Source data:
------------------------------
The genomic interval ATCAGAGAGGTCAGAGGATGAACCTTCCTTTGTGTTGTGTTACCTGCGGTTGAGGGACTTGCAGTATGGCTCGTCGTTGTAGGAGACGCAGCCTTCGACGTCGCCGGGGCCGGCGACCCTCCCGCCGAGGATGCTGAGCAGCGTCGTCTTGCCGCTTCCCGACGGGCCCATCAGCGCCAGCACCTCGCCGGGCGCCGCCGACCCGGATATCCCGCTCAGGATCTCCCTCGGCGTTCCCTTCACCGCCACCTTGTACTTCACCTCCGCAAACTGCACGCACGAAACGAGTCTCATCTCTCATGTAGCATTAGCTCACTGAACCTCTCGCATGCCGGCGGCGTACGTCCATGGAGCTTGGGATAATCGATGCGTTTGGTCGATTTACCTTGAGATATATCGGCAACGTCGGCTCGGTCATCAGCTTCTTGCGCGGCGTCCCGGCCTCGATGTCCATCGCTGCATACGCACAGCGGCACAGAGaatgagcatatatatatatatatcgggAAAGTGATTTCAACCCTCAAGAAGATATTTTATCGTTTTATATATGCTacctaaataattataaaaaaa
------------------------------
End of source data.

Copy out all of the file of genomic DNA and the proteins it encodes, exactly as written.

The genomic interval ATCAGAGAGGTCAGAGGATGAACCTTCCTTTGTGTTGTGTTACCTGCGGTTGAGGGACTTGCAGTATGGCTCGTCGTTGTAGGAGACGCAGCCTTCGACGTCGCCGGGGCCGGCGACCCTCCCGCCGAGGATGCTGAGCAGCGTCGTCTTGCCGCTTCCCGACGGGCCCATCAGCGCCAGCACCTCGCCGGGCGCCGCCGACCCGGATATCCCGCTCAGGATCTCCCTCGGCGTTCCCTTCACCGCCACCTTGTACTTCACCTCCGCAAACTGCACGCACGAAACGAGTCTCATCTCTCATGTAGCATTAGCTCACTGAACCTCTCGCATGCCGGCGGCGTACGTCCATGGAGCTTGGGATAATCGATGCGTTTGGTCGATTTACCTTGAGATATATCGGCAACGTCGGCTCGGTCATCAGCTTCTTGCGCGGCGTCCCGGCCTCGATGTCCATCGCTGCATACGCACAGCGGCACAGAGaatgagcatatatatatatatatcgggAAAGTGATTTCAACCCTCAAGAAGATATTTTATCGTTTTATATATGCTacctaaataattataaaaaaa